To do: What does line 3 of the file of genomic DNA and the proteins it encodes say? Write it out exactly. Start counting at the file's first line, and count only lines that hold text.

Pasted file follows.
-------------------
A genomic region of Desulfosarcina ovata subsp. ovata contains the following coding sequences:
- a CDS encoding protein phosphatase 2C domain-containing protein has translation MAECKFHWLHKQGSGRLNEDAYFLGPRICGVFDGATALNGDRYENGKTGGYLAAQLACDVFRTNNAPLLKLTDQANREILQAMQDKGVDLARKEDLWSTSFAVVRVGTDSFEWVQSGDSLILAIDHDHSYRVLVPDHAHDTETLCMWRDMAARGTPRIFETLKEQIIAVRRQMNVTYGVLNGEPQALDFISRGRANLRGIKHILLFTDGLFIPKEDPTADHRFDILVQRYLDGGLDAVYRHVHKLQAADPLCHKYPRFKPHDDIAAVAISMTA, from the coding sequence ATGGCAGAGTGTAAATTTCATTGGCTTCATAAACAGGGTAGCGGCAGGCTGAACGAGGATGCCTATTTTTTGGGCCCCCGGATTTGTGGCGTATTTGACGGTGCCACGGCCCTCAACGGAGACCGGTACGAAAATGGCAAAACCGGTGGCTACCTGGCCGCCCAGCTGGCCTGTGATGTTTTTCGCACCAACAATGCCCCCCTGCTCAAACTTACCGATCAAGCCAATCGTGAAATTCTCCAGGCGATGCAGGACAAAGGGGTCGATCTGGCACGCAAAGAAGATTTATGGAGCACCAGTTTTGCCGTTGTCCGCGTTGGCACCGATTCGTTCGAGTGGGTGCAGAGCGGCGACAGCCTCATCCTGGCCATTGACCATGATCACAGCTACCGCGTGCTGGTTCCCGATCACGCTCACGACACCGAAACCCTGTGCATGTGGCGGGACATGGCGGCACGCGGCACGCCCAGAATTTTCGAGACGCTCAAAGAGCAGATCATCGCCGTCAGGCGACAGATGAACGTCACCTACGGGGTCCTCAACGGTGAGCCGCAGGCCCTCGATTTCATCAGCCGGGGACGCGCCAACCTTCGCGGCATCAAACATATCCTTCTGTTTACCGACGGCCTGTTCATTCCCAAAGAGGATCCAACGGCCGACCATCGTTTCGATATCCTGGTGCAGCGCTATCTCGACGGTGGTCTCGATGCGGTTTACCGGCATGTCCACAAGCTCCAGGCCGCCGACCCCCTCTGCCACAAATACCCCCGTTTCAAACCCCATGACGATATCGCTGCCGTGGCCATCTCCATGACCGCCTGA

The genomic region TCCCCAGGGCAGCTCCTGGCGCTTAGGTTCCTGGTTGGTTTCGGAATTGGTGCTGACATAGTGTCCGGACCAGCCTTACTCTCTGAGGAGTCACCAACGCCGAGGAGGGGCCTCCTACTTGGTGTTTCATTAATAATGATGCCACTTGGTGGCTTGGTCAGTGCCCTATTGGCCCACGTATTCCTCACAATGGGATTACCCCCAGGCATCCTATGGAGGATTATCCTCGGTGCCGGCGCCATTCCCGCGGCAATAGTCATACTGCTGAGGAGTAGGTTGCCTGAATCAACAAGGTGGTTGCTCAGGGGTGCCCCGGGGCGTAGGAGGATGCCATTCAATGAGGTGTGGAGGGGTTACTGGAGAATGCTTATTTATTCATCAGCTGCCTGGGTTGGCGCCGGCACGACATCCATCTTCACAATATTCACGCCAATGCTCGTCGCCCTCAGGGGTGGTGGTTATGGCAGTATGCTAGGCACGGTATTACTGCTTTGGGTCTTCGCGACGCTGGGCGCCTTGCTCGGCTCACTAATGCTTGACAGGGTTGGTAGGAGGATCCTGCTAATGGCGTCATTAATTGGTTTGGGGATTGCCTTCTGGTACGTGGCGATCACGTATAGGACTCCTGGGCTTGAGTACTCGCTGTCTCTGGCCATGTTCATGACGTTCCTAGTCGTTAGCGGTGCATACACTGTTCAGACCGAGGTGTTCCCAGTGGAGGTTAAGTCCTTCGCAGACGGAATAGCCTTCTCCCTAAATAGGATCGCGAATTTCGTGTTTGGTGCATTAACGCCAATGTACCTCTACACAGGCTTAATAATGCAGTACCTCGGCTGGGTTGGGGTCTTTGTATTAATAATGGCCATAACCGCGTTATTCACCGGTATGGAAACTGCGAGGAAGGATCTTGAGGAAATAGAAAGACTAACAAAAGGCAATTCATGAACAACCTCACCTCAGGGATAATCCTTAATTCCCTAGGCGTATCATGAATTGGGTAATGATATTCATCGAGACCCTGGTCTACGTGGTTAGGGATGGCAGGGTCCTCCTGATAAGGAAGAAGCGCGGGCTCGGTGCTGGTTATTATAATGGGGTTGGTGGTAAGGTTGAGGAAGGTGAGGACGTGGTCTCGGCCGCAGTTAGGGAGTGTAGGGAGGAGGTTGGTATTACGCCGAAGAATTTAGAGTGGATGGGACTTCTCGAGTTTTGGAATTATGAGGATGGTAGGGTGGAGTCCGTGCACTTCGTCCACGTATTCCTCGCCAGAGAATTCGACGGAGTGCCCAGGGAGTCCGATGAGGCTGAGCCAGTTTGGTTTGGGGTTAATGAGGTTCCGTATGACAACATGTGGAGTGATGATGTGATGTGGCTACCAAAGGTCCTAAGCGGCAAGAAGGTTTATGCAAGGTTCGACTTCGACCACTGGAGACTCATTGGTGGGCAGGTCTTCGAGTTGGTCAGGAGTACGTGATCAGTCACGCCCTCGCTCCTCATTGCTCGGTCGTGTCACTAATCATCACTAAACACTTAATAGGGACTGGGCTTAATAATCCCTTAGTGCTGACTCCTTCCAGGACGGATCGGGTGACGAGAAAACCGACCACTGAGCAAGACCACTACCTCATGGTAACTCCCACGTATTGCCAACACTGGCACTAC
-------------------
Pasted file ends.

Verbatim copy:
The genomic region TCCCCAGGGCAGCTCCTGGCGCTTAGGTTCCTGGTTGGTTTCGGAATTGGTGCTGACATAGTGTCCGGACCAGCCTTACTCTCTGAGGAGTCACCAACGCCGAGGAGGGGCCTCCTACTTGGTGTTTCATTAATAATGATGCCACTTGGTGGCTTGGTCAGTGCCCTATTGGCCCACGTATTCCTCACAATGGGATTACCCCCAGGCATCCTATGGAGGATTATCCTCGGTGCCGGCGCCATTCCCGCGGCAATAGTCATACTGCTGAGGAGTAGGTTGCCTGAATCAACAAGGTGGTTGCTCAGGGGTGCCCCGGGGCGTAGGAGGATGCCATTCAATGAGGTGTGGAGGGGTTACTGGAGAATGCTTATTTATTCATCAGCTGCCTGGGTTGGCGCCGGCACGACATCCATCTTCACAATATTCACGCCAATGCTCGTCGCCCTCAGGGGTGGTGGTTATGGCAGTATGCTAGGCACGGTATTACTGCTTTGGGTCTTCGCGACGCTGGGCGCCTTGCTCGGCTCACTAATGCTTGACAGGGTTGGTAGGAGGATCCTGCTAATGGCGTCATTAATTGGTTTGGGGATTGCCTTCTGGTACGTGGCGATCACGTATAGGACTCCTGGGCTTGAGTACTCGCTGTCTCTGGCCATGTTCATGACGTTCCTAGTCGTTAGCGGTGCATACACTGTTCAGACCGAGGTGTTCCCAGTGGAGGTTAAGTCCTTCGCAGACGGAATAGCCTTCTCCCTAAATAGGATCGCGAATTTCGTGTTTGGTGCATTAACGCCAATGTACCTCTACACAGGCTTAATAATGCAGTACCTCGGCTGGGTTGGGGTCTTTGTATTAATAATGGCCATAACCGCGTTATTCACCGGTATGGAAACTGCGAGGAAGGATCTTGAGGAAATAGAAAGACTAACAAAAGGCAATTCATGAACAACCTCACCTCAGGGATAATCCTTAATTCCCTAGGCGTATCATGAATTGGGTAATGATATTCATCGAGACCCTGGTCTACGTGGTTAGGGATGGCAGGGTCCTCCTGATAAGGAAGAAGCGCGGGCTCGGTGCTGGTTATTATAATGGGGTTGGTGGTAAGGTTGAGGAAGGTGAGGACGTGGTCTCGGCCGCAGTTAGGGAGTGTAGGGAGGAGGTTGGTATTACGCCGAAGAATTTAGAGTGGATGGGACTTCTCGAGTTTTGGAATTATGAGGATGGTAGGGTGGAGTCCGTGCACTTCGTCCACGTATTCCTCGCCAGAGAATTCGACGGAGTGCCCAGGGAGTCCGATGAGGCTGAGCCAGTTTGGTTTGGGGTTAATGAGGTTCCGTATGACAACATGTGGAGTGATGATGTGATGTGGCTACCAAAGGTCCTAAGCGGCAAGAAGGTTTATGCAAGGTTCGACTTCGACCACTGGAGACTCATTGGTGGGCAGGTCTTCGAGTTGGTCAGGAGTACGTGATCAGTCACGCCCTCGCTCCTCATTGCTCGGTCGTGTCACTAATCATCACTAAACACTTAATAGGGACTGGGCTTAATAATCCCTTAGTGCTGACTCCTTCCAGGACGGATCGGGTGACGAGAAAACCGACCACTGAGCAAGACCACTACCTCATGGTAACTCCCACGTATTGCCAACACTGGCACTAC